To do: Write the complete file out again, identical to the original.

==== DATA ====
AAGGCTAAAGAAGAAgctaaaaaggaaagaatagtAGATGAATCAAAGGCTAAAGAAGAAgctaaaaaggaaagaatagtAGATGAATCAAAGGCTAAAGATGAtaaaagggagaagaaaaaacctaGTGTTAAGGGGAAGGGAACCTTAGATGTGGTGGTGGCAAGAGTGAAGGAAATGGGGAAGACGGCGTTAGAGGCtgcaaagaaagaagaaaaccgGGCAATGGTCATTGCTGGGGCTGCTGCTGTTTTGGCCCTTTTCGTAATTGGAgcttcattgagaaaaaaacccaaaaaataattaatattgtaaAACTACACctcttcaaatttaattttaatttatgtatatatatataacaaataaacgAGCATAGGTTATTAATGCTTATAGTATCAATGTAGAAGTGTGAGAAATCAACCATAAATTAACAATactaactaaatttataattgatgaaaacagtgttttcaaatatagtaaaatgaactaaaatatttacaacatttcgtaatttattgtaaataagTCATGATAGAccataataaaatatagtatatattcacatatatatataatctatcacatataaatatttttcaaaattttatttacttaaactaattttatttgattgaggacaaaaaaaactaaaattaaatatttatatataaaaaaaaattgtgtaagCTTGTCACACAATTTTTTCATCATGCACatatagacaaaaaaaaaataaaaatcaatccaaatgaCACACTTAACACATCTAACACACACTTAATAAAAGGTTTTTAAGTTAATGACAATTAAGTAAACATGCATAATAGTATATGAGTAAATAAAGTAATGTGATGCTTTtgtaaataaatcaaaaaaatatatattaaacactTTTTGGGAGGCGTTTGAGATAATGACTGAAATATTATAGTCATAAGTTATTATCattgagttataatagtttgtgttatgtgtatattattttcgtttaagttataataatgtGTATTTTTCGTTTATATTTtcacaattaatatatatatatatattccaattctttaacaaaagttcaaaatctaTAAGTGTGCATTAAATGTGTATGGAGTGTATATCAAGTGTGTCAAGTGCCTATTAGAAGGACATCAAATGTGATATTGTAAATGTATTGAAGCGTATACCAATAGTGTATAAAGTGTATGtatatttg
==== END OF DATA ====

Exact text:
AAGGCTAAAGAAGAAgctaaaaaggaaagaatagtAGATGAATCAAAGGCTAAAGAAGAAgctaaaaaggaaagaatagtAGATGAATCAAAGGCTAAAGATGAtaaaagggagaagaaaaaacctaGTGTTAAGGGGAAGGGAACCTTAGATGTGGTGGTGGCAAGAGTGAAGGAAATGGGGAAGACGGCGTTAGAGGCtgcaaagaaagaagaaaaccgGGCAATGGTCATTGCTGGGGCTGCTGCTGTTTTGGCCCTTTTCGTAATTGGAgcttcattgagaaaaaaacccaaaaaataattaatattgtaaAACTACACctcttcaaatttaattttaatttatgtatatatatataacaaataaacgAGCATAGGTTATTAATGCTTATAGTATCAATGTAGAAGTGTGAGAAATCAACCATAAATTAACAATactaactaaatttataattgatgaaaacagtgttttcaaatatagtaaaatgaactaaaatatttacaacatttcgtaatttattgtaaataagTCATGATAGAccataataaaatatagtatatattcacatatatatataatctatcacatataaatatttttcaaaattttatttacttaaactaattttatttgattgaggacaaaaaaaactaaaattaaatatttatatataaaaaaaaattgtgtaagCTTGTCACACAATTTTTTCATCATGCACatatagacaaaaaaaaaataaaaatcaatccaaatgaCACACTTAACACATCTAACACACACTTAATAAAAGGTTTTTAAGTTAATGACAATTAAGTAAACATGCATAATAGTATATGAGTAAATAAAGTAATGTGATGCTTTtgtaaataaatcaaaaaaatatatattaaacactTTTTGGGAGGCGTTTGAGATAATGACTGAAATATTATAGTCATAAGTTATTATCattgagttataatagtttgtgttatgtgtatattattttcgtttaagttataataatgtGTATTTTTCGTTTATATTTtcacaattaatatatatatatatattccaattctttaacaaaagttcaaaatctaTAAGTGTGCATTAAATGTGTATGGAGTGTATATCAAGTGTGTCAAGTGCCTATTAGAAGGACATCAAATGTGATATTGTAAATGTATTGAAGCGTATACCAATAGTGTATAAAGTGTATGtatatttg